One night I noticed that she showed a lot of interest in the chicken I was cooking for dinner. Desperate to get some food into her, I gave her some cooked chicken and she gobbled it up, and then, of course as any dog would, begged for more.

Homemade Dog Food ~ delicious ingredients ~

The next day I called her vet, and asked them about a homemade diet. They provided me with recipes and suggested serving sizes, and I went about making my first batch of dog food. That was almost three years ago and I haven’t looked back! I’ve had to buy a slow feed bowl for Lucy as she gobbles the lot in an instant without it and this may not be the healthiest for her stomach. If you think a slow feed bowl could benefit your dog, visit https://www.puppywire.com/slow-feed-bowl/ for a guide on the best bowls.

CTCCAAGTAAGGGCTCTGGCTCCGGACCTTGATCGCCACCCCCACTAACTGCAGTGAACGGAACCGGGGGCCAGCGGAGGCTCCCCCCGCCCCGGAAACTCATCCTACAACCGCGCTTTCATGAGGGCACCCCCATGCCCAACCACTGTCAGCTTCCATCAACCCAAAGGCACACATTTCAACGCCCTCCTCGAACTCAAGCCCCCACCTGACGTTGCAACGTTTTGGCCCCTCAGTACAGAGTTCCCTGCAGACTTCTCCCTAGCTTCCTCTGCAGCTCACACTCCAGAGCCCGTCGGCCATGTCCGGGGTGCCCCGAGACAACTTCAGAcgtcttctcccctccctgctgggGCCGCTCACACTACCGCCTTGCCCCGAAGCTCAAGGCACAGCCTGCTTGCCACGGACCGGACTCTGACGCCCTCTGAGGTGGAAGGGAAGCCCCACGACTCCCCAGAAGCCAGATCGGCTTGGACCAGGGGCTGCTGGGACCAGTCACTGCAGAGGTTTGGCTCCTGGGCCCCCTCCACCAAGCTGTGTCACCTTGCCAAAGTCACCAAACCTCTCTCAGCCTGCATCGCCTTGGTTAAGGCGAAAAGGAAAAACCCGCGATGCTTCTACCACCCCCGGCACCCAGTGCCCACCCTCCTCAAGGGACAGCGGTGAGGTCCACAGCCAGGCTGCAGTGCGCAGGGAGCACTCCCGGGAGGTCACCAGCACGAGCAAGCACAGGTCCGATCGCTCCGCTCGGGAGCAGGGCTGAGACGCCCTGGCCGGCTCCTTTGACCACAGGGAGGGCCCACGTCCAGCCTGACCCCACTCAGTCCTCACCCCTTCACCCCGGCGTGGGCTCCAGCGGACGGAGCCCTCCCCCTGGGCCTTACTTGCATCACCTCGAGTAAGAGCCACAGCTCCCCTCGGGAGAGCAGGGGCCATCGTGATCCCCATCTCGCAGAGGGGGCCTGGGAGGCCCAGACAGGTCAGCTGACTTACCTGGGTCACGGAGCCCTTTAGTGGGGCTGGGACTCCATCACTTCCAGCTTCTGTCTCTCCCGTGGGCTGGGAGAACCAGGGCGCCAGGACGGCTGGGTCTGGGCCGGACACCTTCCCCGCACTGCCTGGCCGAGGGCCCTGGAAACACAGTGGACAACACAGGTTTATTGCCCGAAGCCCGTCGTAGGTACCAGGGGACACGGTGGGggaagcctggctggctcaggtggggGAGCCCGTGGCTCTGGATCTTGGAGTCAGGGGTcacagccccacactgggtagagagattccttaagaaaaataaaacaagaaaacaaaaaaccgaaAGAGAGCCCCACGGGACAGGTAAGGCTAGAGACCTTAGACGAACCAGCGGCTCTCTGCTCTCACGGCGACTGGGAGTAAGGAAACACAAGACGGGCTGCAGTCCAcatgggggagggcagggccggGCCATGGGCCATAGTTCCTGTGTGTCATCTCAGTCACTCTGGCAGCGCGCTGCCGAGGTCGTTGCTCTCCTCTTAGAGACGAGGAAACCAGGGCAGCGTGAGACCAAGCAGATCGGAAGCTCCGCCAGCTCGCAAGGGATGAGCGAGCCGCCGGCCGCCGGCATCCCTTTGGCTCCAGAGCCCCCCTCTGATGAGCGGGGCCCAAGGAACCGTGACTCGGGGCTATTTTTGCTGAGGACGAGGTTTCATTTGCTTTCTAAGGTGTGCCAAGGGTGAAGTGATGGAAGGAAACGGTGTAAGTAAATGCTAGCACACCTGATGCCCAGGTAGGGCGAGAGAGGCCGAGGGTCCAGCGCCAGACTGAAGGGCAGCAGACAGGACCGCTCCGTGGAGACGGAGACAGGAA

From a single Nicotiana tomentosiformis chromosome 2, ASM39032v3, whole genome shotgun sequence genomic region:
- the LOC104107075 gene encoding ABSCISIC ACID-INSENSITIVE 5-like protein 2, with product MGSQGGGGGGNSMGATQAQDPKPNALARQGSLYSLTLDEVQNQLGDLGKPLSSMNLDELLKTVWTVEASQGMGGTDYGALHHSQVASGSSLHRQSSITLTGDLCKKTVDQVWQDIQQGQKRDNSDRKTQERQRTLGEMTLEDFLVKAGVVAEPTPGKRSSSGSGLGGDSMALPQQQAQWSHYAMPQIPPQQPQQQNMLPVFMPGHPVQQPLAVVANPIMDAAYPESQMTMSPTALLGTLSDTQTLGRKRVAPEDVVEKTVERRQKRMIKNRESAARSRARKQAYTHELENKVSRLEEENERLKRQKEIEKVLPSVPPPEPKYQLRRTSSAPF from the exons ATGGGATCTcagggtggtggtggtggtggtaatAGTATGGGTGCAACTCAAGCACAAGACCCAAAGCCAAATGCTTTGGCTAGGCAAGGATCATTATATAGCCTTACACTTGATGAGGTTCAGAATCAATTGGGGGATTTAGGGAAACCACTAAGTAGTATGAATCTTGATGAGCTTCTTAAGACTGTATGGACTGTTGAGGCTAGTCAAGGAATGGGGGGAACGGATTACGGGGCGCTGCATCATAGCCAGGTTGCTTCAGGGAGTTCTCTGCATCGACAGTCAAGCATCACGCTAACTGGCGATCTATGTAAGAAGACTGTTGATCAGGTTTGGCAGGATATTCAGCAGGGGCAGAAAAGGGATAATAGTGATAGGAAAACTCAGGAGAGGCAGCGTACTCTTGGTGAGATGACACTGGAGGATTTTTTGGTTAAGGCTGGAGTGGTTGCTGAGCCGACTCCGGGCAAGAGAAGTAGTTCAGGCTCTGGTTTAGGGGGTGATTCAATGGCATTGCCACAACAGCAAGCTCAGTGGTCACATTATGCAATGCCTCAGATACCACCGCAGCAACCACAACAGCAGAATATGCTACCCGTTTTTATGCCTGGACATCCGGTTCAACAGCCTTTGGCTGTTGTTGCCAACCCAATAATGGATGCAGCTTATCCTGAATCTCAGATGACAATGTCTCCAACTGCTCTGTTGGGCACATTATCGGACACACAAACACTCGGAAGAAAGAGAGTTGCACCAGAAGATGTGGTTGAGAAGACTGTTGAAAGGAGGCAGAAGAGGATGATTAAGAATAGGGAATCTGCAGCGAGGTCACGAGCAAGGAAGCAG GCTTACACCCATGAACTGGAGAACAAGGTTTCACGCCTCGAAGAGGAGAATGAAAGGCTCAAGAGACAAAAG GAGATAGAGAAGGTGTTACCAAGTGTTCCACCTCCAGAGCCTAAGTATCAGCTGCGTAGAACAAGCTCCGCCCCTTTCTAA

Lucy’s food is very clean and pretty easy to prepare!

homemade dog food
a clean, homemade dog food
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  1. 1 cup of diced baked chicken, turkey or beef (boneless, or bones removed)
  2. 1 cup of cooked brown rice
  3. 1 cup of mixed vegetables (ie. corn, carrots, green beans, lima beans, peas, sweet potato, broccoli, brussels sprouts)
  1. Combine ingredients in food processor.
  2. Portion them out in freezer bags.
  3. Thaw as needed.
  1. Drizzle food with coconut oil at feeding time.
  2. Every two weeks add some sardines to the bowl, for added calcium.
  3. NOTE: Before changing your dog's diet please consult with their veterinarian or animal health care provider.
  4. NOTE: Certain foods are toxic for dogs. Double check that the ingredients you use are safe.